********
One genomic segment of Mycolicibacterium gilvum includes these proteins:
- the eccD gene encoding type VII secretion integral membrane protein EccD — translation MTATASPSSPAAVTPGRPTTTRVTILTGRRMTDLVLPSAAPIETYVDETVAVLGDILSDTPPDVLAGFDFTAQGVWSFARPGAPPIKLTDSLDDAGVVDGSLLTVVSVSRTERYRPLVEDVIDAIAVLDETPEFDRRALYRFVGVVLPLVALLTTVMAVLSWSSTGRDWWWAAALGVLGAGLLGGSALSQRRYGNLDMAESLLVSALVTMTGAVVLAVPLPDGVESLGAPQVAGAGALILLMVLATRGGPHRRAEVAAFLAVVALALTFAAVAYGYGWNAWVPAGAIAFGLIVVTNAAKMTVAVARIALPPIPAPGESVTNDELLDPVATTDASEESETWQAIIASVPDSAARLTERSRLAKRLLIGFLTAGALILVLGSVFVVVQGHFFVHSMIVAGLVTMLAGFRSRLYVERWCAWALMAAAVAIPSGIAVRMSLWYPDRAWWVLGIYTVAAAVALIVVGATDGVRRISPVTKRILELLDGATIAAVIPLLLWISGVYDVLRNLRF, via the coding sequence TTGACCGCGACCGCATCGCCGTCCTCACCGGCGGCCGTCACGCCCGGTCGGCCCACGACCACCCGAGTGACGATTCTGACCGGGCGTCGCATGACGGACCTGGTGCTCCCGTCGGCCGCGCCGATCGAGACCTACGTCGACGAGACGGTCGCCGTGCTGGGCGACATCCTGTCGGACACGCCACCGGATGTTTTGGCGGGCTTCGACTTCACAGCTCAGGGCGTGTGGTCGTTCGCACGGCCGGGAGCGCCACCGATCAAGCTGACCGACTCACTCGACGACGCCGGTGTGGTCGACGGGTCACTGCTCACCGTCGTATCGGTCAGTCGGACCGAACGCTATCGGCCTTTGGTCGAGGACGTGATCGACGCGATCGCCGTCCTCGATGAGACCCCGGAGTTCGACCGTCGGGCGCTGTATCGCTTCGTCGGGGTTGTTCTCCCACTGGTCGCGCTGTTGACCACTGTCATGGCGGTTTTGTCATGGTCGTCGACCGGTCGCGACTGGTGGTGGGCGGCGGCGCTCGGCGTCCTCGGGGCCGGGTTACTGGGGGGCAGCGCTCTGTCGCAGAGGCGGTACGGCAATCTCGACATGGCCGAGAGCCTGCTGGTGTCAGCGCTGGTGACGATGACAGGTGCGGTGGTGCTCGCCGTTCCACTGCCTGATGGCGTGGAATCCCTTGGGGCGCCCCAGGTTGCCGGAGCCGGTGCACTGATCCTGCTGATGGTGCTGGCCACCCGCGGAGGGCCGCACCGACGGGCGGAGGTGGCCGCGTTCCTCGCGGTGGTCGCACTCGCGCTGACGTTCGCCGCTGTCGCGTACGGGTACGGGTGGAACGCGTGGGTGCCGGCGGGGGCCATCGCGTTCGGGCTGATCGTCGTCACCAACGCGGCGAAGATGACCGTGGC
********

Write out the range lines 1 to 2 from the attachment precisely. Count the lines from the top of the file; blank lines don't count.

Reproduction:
One genomic segment of Mycolicibacterium gilvum includes these proteins:
- the eccD gene encoding type VII secretion integral membrane protein EccD — translation MTATASPSSPAAVTPGRPTTTRVTILTGRRMTDLVLPSAAPIETYVDETVAVLGDILSDTPPDVLAGFDFTAQGVWSFARPGAPPIKLTDSLDDAGVVDGSLLTVVSVSRTERYRPLVEDVIDAIAVLDETPEFDRRALYRFVGVVLPLVALLTTVMAVLSWSSTGRDWWWAAALGVLGAGLLGGSALSQRRYGNLDMAESLLVSALVTMTGAVVLAVPLPDGVESLGAPQVAGAGALILLMVLATRGGPHRRAEVAAFLAVVALALTFAAVAYGYGWNAWVPAGAIAFGLIVVTNAAKMTVAVARIALPPIPAPGESVTNDELLDPVATTDASEESETWQAIIASVPDSAARLTERSRLAKRLLIGFLTAGALILVLGSVFVVVQGHFFVHSMIVAGLVTMLAGFRSRLYVERWCAWALMAAAVAIPSGIAVRMSLWYPDRAWWVLGIYTVAAAVALIVVGATDGVRRISPVTKRILELLDGATIAAVIPLLLWISGVYDVLRNLRF, via the coding sequence TTGACCGCGACCGCATCGCCGTCCTCACCGGCGGCCGTCACGCCCGGTCGGCCCACGACCACCCGAGTGACGATTCTGACCGGGCGTCGCATGACGGACCTGGTGCTCCCGTCGGCCGCGCCGATCGAGACCTACGTCGACGAGACGGTCGCCGTGCTGGGCGACATCCTGTCGGACACGCCACCGGATGTTTTGGCGGGCTTCGACTTCACAGCTCAGGGCGTGTGGTCGTTCGCACGGCCGGGAGCGCCACCGATCAAGCTGACCGACTCACTCGACGACGCCGGTGTGGTCGACGGGTCACTGCTCACCGTCGTATCGGTCAGTCGGACCGAACGCTATCGGCCTTTGGTCGAGGACGTGATCGACGCGATCGCCGTCCTCGATGAGACCCCGGAGTTCGACCGTCGGGCGCTGTATCGCTTCGTCGGGGTTGTTCTCCCACTGGTCGCGCTGTTGACCACTGTCATGGCGGTTTTGTCATGGTCGTCGACCGGTCGCGACTGGTGGTGGGCGGCGGCGCTCGGCGTCCTCGGGGCCGGGTTACTGGGGGGCAGCGCTCTGTCGCAGAGGCGGTACGGCAATCTCGACATGGCCGAGAGCCTGCTGGTGTCAGCGCTGGTGACGATGACAGGTGCGGTGGTGCTCGCCGTTCCACTGCCTGATGGCGTGGAATCCCTTGGGGCGCCCCAGGTTGCCGGAGCCGGTGCACTGATCCTGCTGATGGTGCTGGCCACCCGCGGAGGGCCGCACCGACGGGCGGAGGTGGCCGCGTTCCTCGCGGTGGTCGCACTCGCGCTGACGTTCGCCGCTGTCGCGTACGGGTACGGGTGGAACGCGTGGGTGCCGGCGGGGGCCATCGCGTTCGGGCTGATCGTCGTCACCAACGCGGCGAAGATGACCGTGGC